I bought a new book of poetry yesterday: Presentation Piece by Marilyn Hacker.
I had gone to the bookstore after work with a car trunk full of my old books and managed to haggle just a little with the buyer to get a credit and some cash. Marilyn's book was the first purchase against my credit.
Presentation Piece is an old book, first copyright was 1969. My copy is a Viking Press soft cover and across the front runs the announcement: 1973 Lamont Poetry Selection. Online, I learn that the book of poems won the National Book Award. It was the second book of hers to be published and it puts humility and hope into my skull. But I ultimately selected that title from all the others (five or six of Seamus Heaney, one fat volume of Lyn Lifshin, many volumes of Frost, Deborah Garrison, Robert Herrick, Burns, Eliot, others in the A-H section) because the guy had finished tallying my credit and because at that point, I saw a title ("Forage Sestina"). I want so badly to write a good sestina - one that flows like a dialogue over coffee, not spilling the coffee but indulging the fulsomeness of coffee, exploiting the caffeine and the sugar and the thick cream.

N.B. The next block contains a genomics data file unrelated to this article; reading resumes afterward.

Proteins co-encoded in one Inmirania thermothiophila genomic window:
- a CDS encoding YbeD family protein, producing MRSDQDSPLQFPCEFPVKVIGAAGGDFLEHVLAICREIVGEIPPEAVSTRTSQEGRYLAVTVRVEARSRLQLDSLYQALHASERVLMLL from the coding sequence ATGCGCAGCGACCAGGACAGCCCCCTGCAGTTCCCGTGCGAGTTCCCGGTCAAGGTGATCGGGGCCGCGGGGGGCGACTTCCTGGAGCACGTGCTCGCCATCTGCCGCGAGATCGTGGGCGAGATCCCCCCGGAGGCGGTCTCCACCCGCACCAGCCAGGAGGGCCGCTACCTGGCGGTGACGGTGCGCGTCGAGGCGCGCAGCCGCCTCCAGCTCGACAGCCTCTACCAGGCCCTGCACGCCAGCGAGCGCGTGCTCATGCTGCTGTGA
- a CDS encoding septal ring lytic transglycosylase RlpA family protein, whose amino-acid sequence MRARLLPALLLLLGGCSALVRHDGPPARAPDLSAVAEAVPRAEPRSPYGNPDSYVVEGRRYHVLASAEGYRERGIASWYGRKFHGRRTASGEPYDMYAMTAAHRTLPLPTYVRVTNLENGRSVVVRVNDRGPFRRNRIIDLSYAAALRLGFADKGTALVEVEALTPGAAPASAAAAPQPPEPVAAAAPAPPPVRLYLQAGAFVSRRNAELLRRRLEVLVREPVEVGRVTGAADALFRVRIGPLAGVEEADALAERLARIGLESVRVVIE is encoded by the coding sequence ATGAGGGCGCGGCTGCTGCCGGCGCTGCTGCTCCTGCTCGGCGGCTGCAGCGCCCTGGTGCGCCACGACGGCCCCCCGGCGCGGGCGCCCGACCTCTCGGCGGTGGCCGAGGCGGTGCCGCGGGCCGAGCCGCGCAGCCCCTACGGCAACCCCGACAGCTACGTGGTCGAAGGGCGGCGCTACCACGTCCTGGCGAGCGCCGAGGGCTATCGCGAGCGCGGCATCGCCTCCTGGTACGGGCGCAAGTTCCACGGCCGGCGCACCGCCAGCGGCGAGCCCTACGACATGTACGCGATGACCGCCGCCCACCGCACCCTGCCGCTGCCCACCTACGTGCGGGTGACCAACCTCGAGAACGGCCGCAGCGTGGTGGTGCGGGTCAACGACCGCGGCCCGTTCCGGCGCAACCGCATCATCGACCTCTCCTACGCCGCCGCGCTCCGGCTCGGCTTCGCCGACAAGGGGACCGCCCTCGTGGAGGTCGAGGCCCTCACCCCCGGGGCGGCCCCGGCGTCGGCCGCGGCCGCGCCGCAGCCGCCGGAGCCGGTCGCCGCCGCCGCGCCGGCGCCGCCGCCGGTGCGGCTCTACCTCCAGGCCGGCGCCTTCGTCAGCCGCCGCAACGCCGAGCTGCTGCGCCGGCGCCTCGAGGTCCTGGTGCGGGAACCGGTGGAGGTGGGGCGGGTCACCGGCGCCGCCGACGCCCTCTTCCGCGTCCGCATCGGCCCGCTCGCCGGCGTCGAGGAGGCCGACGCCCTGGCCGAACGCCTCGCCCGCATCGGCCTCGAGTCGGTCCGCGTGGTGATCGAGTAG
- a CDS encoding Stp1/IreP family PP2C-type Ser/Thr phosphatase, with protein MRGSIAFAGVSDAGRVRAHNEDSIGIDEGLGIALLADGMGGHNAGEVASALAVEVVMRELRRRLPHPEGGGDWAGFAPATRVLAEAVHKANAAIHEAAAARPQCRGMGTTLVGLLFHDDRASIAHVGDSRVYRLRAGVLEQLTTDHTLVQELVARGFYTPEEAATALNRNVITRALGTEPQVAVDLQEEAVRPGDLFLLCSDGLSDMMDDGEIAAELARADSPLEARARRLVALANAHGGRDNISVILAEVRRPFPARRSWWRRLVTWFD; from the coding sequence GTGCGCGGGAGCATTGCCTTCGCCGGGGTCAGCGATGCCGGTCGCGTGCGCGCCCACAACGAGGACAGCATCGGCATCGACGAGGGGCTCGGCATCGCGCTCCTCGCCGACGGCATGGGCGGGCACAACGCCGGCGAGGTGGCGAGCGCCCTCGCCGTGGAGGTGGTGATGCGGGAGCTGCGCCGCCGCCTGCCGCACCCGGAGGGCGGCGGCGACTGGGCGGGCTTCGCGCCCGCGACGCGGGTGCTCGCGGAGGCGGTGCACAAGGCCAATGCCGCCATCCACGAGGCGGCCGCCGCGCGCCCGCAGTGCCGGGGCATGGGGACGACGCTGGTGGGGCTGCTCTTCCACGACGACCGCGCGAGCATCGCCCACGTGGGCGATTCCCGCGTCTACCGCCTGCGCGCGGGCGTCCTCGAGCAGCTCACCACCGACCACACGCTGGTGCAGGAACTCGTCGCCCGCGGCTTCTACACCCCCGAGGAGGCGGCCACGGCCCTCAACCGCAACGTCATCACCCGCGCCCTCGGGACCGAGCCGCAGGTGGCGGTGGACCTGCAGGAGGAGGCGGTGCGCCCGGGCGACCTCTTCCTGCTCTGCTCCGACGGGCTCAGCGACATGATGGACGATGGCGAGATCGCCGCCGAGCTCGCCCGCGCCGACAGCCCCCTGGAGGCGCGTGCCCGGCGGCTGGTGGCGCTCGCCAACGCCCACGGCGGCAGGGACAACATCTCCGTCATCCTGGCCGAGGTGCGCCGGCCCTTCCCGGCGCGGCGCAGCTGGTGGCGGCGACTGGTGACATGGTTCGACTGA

The book has lots of forms which I recognize - flipping quickly through it and not being slow with it yet - at least one villanelle and a sonnet in addition to the wonder of a sestina. It has a few poems addressed to "Alba" and I transposed those names in some screwy connection to come up with Alba Hacker, a name I've seen online, and wonder about that coincidence.
But all that's a digression to what keeps repeating: "first published in 1969." That's 35 years of writing poetry. Thirty-five years of tryng on this feeling or skill or frame and tossing it or refining it. Three decades for the writer to know her poetry. To know people in the poetry trade. To gather accomplices, one or two at the start and now maybe a bigger crowd, manageable by written letter and phone calls. Then this cyber space perimeter that draws all of us close together (like it or not). All that time to boomerang, make mistakes, to perfect.
Poetry is a contact sport. We brush against each other, gather round, hold hands, get direction and then take our individual posts on the wide field. Perhaps what I need is a captain.